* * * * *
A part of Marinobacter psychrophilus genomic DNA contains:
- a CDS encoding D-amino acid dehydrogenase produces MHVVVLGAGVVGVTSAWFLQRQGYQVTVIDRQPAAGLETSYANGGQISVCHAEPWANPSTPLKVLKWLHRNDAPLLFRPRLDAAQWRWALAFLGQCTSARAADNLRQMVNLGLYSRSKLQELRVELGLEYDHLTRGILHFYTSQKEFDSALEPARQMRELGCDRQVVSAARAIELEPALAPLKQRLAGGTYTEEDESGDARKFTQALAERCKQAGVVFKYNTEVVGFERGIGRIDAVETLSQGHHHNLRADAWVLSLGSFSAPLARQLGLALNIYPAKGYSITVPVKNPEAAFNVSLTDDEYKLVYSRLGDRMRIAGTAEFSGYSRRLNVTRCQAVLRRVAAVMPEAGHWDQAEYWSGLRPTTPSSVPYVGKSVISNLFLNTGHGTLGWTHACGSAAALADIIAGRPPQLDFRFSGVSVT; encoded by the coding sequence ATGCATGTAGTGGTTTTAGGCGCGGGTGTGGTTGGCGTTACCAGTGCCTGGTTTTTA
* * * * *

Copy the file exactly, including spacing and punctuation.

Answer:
A part of Marinobacter psychrophilus genomic DNA contains:
- a CDS encoding D-amino acid dehydrogenase produces MHVVVLGAGVVGVTSAWFLQRQGYQVTVIDRQPAAGLETSYANGGQISVCHAEPWANPSTPLKVLKWLHRNDAPLLFRPRLDAAQWRWALAFLGQCTSARAADNLRQMVNLGLYSRSKLQELRVELGLEYDHLTRGILHFYTSQKEFDSALEPARQMRELGCDRQVVSAARAIELEPALAPLKQRLAGGTYTEEDESGDARKFTQALAERCKQAGVVFKYNTEVVGFERGIGRIDAVETLSQGHHHNLRADAWVLSLGSFSAPLARQLGLALNIYPAKGYSITVPVKNPEAAFNVSLTDDEYKLVYSRLGDRMRIAGTAEFSGYSRRLNVTRCQAVLRRVAAVMPEAGHWDQAEYWSGLRPTTPSSVPYVGKSVISNLFLNTGHGTLGWTHACGSAAALADIIAGRPPQLDFRFSGVSVT; encoded by the coding sequence ATGCATGTAGTGGTTTTAGGCGCGGGTGTGGTTGGCGTTACCAGTGCCTGGTTTTTA